The idea that there once existed a language which perfectly and unambiguously expressed the essence of all possible things and concepts has occupied the minds of philosophers, theologians, mystics and others for at least two millennia. This is an investigation into the history of that idea and of its profound influence on European thought, culture and history. From the early Dark Ages to the Renaissance it was widely believed that the language spoken in the Garden of Eden was just such a language, and that all current languages were its decadent descendants from the catastrophe of the Fall and at Babel. The recovery of that language would, for theologians, express the nature of divinity, for cabbalists allow access to hidden knowledge and power, and for philosophers reveal the nature of truth. Versions of these ideas remained current in the Enlightenment, and have recently received fresh impetus in attempts to create a natural language for artificial intelligence. The story that Umberto Eco tells ranges widely from the writings of Augustine, Dante, Descartes and Rousseau, arcane treatises on cabbalism and magic, to the history of the study of language and its origins. He demonstrates the initimate relation between language and identity and describes, for example, how and why the Irish, English, Germans and Swedes - one of whom presented God talking in Swedish to Adam, who replied in Danish, while the serpent tempted Eve in French - have variously claimed their language as closest to the original. He also shows how the late eighteenth-century discovery of a proto-language (Indo-European) for the Aryan peoples was perverted to support notions of racial superiority. To this subtle exposition of a history of extraordinary complexity, Umberto Eco links the associated history of the manner in which the sounds of language and concepts have been written and symbolized. Lucidly and wittily written, the book is, in sum, a tour de force of scholarly detection and cultural interpretation, providing a series of original perspectives on two thousand years of European History. The paperback edition of this book is not available through Blackwell outside of North America.

Serendipities

Author: Umberto Eco
Publisher: Houghton Mifflin Harcourt
ISBN: 0156007517
Release Date: 1999
Genre: Literary Collections

From Leibniz's belief that the "I Ching" illustrated the principles of calculus to Marco Polo's mistaking a rhinoceros for a unicorn, Umberto Eco offers a dazzling tour of intellectual history, illuminating the ways in which we project the familiar onto the strange to make sense of the world.

Renaissance Truths

Author: Alan R. Perreiah
Publisher: Routledge
ISBN: 9781317066361
Release Date: 2016-03-23
Genre: History

Though they have long been portrayed as arch rivals, Alan Perreiah here argues that humanists and scholastics were in fact working in complementary ways toward some of the same goals. After locating the two traditions within the early modern search for the perfect language, this study re-defines the lines of disagreement between them. For humanists the perfect language was a revived Classical Latin. For scholastics it was a practical logic adapted to the needs of education. Succeeding chapters examine the concepts of linguistic meaning and truth in Lorenzo Valla’s Dialectical Disputations and Juan Luis Vives’ De disciplinis. The third chapter offers a new interpretation of Vives’ Adversus pseudodialecticos as itself an exercise in scholastic sophistry. Against this humanistic background, the study takes up the concepts of meaning and truth in Paul of Venice’s Logica parva, a popular scholastic textbook in the Quattrocento. To advance recent research on language pedagogy in the Renaissance, it clarifies the connections between truth and translation and shows how scholastic logic performed an essential task in the early modern university: it was a translational language that enabled students who spoke mainly their regional vernaculars to learn the language of university discourse. A conclusion reviews some major themes of the study-e.g., linguistic determinism and relativity, vernacularity and translation, semantical vs. epistemic truth-and evaluates the achievements of humanism and scholasticism according to appropriate criteria for a perfect language.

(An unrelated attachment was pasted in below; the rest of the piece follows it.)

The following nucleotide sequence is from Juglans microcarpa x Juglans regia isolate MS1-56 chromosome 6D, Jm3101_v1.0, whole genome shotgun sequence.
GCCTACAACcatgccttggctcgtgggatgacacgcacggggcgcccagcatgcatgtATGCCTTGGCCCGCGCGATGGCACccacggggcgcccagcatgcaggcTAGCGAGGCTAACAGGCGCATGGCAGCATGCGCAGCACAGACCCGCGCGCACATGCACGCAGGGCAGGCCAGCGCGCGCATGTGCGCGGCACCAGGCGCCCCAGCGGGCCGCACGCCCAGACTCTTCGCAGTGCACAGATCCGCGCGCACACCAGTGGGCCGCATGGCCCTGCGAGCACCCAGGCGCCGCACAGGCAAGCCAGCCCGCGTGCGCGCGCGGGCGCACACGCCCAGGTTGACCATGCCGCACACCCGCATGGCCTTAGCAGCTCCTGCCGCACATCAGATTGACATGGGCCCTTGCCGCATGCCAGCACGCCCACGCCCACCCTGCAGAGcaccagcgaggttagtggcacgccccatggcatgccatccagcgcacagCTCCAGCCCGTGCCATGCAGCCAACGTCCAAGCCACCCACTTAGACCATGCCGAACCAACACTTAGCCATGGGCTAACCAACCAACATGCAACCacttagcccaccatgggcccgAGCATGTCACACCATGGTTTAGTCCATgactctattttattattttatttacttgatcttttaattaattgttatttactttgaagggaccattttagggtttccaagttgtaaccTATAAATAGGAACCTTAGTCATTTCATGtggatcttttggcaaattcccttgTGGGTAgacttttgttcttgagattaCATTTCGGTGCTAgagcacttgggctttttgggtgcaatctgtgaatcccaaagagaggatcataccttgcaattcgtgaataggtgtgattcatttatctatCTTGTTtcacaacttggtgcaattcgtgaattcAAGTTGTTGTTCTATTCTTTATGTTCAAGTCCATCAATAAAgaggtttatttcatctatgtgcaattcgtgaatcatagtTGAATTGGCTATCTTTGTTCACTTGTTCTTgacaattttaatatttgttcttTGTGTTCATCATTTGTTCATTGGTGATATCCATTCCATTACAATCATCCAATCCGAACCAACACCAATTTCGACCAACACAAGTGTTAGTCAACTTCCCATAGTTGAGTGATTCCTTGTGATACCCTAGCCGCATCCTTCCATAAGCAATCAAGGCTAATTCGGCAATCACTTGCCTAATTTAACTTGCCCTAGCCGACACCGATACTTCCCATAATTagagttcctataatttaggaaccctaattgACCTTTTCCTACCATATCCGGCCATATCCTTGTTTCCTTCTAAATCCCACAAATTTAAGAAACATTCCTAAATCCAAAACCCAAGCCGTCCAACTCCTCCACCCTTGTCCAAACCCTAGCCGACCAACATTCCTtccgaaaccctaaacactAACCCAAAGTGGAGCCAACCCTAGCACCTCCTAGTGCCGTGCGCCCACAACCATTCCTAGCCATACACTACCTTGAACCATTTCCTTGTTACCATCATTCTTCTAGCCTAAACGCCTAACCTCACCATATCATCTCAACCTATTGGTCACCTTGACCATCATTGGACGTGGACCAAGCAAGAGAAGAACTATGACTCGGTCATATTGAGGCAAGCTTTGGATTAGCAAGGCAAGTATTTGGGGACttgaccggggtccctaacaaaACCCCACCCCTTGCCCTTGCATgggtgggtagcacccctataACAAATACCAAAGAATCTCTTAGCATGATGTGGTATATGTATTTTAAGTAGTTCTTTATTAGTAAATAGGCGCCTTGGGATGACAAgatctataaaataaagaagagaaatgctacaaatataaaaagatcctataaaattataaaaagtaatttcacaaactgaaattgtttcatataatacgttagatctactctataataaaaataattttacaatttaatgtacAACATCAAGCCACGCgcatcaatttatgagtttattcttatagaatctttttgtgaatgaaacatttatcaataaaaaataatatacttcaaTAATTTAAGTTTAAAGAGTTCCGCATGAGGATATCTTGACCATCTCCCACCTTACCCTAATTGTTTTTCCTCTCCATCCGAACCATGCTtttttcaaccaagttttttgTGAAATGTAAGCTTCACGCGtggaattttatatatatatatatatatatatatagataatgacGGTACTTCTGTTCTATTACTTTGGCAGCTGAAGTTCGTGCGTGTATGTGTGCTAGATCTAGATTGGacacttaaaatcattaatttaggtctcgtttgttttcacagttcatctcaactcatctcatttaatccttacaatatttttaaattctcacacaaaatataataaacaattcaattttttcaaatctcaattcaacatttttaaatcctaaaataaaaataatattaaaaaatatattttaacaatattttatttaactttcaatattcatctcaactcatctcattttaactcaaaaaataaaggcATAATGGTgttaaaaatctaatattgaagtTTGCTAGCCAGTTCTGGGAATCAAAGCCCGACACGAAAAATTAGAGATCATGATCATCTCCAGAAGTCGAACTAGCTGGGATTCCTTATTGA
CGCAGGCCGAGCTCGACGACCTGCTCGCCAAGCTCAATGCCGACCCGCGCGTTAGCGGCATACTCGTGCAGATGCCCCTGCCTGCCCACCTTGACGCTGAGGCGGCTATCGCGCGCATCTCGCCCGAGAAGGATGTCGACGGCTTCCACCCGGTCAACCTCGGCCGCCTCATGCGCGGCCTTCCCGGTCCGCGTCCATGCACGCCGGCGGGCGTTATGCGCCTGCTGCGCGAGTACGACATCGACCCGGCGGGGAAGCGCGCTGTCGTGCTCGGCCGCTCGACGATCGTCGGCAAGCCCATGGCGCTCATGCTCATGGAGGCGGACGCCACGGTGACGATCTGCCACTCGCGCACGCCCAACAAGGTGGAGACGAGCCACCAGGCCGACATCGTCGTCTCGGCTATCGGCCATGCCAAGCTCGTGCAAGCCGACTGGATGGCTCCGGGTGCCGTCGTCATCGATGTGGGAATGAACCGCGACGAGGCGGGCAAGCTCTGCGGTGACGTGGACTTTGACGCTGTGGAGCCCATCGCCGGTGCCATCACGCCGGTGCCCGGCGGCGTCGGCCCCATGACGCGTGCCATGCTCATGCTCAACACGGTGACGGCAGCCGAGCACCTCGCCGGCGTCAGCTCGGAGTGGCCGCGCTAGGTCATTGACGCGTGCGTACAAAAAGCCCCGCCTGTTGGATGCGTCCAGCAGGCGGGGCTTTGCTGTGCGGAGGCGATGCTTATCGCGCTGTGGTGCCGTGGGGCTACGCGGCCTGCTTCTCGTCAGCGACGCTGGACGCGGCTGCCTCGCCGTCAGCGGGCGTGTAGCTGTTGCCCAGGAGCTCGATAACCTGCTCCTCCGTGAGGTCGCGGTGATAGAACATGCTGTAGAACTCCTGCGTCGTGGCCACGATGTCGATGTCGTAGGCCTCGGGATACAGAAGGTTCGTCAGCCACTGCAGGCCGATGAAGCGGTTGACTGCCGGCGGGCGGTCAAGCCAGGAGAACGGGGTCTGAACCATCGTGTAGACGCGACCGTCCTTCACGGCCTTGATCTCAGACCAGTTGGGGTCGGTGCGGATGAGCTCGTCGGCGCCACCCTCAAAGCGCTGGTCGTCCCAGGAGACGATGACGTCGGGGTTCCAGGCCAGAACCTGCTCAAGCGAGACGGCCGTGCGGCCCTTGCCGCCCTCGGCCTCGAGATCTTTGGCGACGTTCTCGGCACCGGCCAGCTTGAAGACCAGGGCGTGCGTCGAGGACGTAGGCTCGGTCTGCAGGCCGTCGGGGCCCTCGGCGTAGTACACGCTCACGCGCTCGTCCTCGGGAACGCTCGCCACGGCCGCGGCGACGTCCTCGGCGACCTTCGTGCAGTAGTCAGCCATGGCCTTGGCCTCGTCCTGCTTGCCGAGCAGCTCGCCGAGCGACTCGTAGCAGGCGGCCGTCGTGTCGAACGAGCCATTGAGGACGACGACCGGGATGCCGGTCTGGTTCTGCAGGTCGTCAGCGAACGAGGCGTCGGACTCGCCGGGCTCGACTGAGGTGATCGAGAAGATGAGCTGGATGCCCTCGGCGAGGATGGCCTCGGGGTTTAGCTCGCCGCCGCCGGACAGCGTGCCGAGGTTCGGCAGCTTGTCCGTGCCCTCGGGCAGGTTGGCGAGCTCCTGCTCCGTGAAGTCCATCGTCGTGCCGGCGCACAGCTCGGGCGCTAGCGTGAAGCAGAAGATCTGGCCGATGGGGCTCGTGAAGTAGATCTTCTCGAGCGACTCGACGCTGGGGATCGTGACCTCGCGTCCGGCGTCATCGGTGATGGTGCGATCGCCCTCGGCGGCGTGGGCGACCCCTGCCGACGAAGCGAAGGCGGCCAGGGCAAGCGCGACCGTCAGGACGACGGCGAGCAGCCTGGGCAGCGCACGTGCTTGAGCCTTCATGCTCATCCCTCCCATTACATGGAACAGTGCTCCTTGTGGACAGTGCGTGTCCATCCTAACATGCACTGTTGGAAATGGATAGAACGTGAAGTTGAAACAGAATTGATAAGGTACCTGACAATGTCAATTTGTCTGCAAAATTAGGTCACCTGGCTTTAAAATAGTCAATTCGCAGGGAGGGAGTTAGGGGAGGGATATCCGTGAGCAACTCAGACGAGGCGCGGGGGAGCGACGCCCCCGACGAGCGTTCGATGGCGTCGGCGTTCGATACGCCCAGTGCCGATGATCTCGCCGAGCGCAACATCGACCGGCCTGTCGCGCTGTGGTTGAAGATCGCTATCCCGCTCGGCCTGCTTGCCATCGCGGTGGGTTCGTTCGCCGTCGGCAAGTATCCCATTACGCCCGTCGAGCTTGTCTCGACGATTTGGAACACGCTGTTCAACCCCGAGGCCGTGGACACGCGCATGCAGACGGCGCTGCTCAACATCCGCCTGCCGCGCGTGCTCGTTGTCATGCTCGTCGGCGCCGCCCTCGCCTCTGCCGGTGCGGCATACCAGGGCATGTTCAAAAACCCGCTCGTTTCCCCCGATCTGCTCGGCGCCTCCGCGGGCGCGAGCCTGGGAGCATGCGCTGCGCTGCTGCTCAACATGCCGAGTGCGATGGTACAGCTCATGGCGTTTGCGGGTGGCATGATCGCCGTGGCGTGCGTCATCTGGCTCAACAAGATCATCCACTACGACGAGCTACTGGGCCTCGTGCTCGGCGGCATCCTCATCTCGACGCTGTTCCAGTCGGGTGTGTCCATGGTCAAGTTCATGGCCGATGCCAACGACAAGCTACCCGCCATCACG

Mezzofanti s Gift

Author: Michael Sears
Publisher: Gerald Duckworth & Co
ISBN: 9780715647028
Release Date: 2013-07-18
Genre: Language Arts & Disciplines

Multilingualism is on the rise - in the coming decades, as many as two billion people will learn English as a second language. The next stage up from multilingualism is the domain of the 'hyperpolyglot' or 'superlearner': someone who claims to know at least six languages. But what does it mean to 'know' a language? Can a person claim to speak a language fluently if it isn't their mother tongue? What role does culture play in learning languages? In this accessible and enthralling book, Michael Erard discusses the upper limits of the brain's capacity to learn languages and sheds light on the 'hyperpolyglot' phenomenon, from the Italian cardinal Giuseppe Mezzofanti, who was said to speak as many as seventy-two languages, to the 'superlearners' of the 21st century.

Marking Time

Author: Duncan Steel
Publisher: Wiley
ISBN: 9780471437178
Release Date: 2001-05-22
Genre: Science